The persistence of deep moral disagreements—across cultures as well as within them—has created widespread skepticism about the objectivity of morality. Moral relativism, moral pessimism, and the denigration of ethics in comparison with science are the results. Fieldwork in Familiar Places challenges the misconceptions about morality, culture, and objectivity that support these skepticisms, to show that we can take moral disagreement seriously and yet retain our aspirations for moral objectivity.
Michele Moody-Adams critically scrutinizes the anthropological evidence commonly used to support moral relativism. Drawing on extensive knowledge of the relevant anthropological literature, she dismantles the mystical conceptions of “culture” that underwrite relativism. She demonstrates that cultures are not hermetically sealed from each other, but are rather the product of eclectic mixtures and borrowings rich with contradictions and possibilities for change. The internal complexity of cultures is not only crucial for cultural survival, but will always thwart relativist efforts to confine moral judgments to a single culture. Fieldwork in Familiar Places will forever change the way we think about relativism: anthropologists, psychologists, historians, and philosophers alike will be forced to reconsider many of their theoretical presuppositions.
Moody-Adams also challenges the notion that ethics is methodologically deficient because it does not meet standards set by natural science. She contends that ethics is an interpretive enterprise, not a failed naturalistic one: genuine ethical inquiry, including philosophical ethics, is a species of interpretive ethnography. We have reason for moral optimism, Moody-Adams argues. Even the most serious moral disagreements take place against a background of moral agreement, and thus genuine ethical inquiry will be fieldwork in familiar places. Philosophers can contribute to this enterprise, she believes, if they return to a Socratic conception of themselves as members of a rich and complex community of moral inquirers.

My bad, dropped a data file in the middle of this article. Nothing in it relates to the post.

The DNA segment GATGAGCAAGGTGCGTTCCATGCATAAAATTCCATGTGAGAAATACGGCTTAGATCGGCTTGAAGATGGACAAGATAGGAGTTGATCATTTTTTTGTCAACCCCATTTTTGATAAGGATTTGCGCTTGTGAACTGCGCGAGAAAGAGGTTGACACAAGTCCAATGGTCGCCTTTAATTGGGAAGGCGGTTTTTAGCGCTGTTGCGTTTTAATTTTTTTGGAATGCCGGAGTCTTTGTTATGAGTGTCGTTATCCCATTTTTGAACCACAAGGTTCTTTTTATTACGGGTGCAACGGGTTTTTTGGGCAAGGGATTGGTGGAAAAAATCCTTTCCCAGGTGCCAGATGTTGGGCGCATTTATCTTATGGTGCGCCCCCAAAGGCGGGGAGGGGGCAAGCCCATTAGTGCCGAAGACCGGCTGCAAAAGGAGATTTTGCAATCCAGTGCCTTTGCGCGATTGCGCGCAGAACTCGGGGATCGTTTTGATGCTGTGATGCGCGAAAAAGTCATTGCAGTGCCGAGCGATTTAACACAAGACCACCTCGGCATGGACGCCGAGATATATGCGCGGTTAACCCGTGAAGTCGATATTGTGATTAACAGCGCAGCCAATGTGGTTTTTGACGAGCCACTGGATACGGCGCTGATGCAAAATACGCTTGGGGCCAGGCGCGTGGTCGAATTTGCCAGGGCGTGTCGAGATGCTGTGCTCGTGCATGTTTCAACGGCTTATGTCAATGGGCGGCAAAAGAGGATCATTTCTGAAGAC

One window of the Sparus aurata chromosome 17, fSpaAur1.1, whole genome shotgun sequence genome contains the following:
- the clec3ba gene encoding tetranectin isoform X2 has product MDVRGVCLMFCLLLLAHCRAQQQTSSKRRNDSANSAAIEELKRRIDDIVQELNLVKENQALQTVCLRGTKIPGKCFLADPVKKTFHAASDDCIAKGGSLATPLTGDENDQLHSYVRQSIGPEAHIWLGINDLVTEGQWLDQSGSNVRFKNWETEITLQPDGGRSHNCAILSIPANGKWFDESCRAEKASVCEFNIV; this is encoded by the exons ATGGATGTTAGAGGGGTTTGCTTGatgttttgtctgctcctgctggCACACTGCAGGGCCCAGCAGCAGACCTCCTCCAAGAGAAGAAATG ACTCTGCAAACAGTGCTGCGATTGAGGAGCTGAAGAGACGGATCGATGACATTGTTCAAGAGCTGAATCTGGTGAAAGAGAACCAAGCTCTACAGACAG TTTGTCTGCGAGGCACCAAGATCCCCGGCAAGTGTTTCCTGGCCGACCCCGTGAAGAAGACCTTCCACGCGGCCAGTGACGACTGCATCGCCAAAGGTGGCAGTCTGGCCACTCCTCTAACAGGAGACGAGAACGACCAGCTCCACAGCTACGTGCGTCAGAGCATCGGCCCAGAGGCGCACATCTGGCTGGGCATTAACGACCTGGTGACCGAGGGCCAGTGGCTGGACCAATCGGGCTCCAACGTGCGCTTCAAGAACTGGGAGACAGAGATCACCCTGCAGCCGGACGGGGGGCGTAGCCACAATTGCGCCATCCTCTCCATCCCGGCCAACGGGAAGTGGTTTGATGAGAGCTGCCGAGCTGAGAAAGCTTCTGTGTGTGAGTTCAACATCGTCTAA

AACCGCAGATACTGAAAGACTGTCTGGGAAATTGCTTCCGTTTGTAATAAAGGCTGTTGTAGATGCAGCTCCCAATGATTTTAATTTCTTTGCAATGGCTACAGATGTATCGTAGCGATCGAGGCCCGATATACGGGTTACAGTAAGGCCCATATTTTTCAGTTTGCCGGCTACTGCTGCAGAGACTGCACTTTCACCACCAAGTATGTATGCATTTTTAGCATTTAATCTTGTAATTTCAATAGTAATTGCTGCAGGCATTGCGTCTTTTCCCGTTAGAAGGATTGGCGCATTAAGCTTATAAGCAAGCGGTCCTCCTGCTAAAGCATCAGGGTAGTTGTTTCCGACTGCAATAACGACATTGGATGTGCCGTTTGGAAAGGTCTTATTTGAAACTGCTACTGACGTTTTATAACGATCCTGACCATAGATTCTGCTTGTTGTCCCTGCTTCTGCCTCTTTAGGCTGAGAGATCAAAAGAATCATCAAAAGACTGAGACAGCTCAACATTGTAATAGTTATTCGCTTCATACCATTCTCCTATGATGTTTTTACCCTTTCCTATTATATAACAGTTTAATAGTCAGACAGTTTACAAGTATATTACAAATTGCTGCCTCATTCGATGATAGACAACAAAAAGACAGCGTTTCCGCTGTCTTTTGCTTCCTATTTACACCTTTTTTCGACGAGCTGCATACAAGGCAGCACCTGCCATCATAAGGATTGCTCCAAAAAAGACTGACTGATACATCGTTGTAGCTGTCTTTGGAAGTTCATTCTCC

[A] rigorous and intelligent account of the state of moral inquiry in an era of moral relativism… Fieldwork in Familiar Places provides a good many tools to continue the ongoing work of scrutinising implicit assumptions. At the same time—and this too is a compliment to its author—it makes clear that there is no necessity to converge on a unique solution.
Moody-Adams offers us not only one of the best recent critiques of moral relativism but also the first one to examine systematically the anthropological literature on which relativists usually base their philosophical claims.
It is refreshing to read such a spirited, original, and well-informed account and defense of such a position in moral philosophy, and how sensitivity to cultural differences can be reconciled with objectivism. Moody-Adams is to be commended for showing, what is often lacking in more purely theoretical accounts of either relativism or objectivism, that it really matters whether one is an objectivist or not. Fieldwork in Familiar Places is a superior and important work in moral philosophy.
Michele Moody-Adams’s book is a major contribution to moral philosophy. Its first important contribution is a brilliant examination of relativism. What she shows is that relativists do not merely arrive at conclusions that are untenable, but that even the supposed ‘anthropological facts’ of hopeless divergence on ethical principles between different cultures depend upon questionable methodology and tendentious interpretation. And this is important because if one takes the relativists’ ‘facts’ at face value, one’s understanding of the relations between culture and morality is bound to end up distorted, even if one does not accept the more extreme versions of cultural relativism. A second contribution of the book, one that interlocks with the first, is an original and powerful reconception of the tasks of moral philosophy—one that frees moral inquiry from the obligation to come up with a final theory or a set of principles that are to solve all moral problems, and that connects rationality with problem-solving rather than with finality and absoluteness. There are few books that belong in the library of everyone who thinks seriously about fact and value; this is one of them!
- 272 pages
- 6-1/8 x 9-1/4 inches
- Harvard University Press
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